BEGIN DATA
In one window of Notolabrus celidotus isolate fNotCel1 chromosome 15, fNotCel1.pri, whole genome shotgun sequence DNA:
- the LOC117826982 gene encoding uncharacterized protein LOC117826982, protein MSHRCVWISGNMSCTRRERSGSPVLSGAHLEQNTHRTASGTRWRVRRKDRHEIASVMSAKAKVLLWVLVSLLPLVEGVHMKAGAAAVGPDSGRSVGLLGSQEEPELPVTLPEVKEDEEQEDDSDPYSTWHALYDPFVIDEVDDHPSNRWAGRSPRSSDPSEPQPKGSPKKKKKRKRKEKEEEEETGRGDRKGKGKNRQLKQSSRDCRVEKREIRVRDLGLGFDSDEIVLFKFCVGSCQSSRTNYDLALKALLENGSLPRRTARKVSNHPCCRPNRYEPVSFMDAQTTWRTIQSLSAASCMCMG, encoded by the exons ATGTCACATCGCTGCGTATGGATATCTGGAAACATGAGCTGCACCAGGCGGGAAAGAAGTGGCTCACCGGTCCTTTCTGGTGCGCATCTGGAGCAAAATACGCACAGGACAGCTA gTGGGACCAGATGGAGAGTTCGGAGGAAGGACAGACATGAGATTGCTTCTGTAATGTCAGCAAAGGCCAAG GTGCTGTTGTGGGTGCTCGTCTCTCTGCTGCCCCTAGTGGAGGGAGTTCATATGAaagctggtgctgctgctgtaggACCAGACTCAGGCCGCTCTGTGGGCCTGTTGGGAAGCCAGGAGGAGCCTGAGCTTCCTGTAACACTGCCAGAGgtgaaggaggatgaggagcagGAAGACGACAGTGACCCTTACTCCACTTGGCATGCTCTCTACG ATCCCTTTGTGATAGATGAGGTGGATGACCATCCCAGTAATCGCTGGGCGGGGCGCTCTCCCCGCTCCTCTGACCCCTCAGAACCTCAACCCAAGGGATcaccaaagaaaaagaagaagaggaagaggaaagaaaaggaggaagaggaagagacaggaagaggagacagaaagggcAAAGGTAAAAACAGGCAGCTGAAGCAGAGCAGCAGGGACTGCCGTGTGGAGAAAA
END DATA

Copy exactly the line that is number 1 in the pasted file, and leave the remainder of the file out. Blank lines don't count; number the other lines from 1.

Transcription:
In one window of Notolabrus celidotus isolate fNotCel1 chromosome 15, fNotCel1.pri, whole genome shotgun sequence DNA: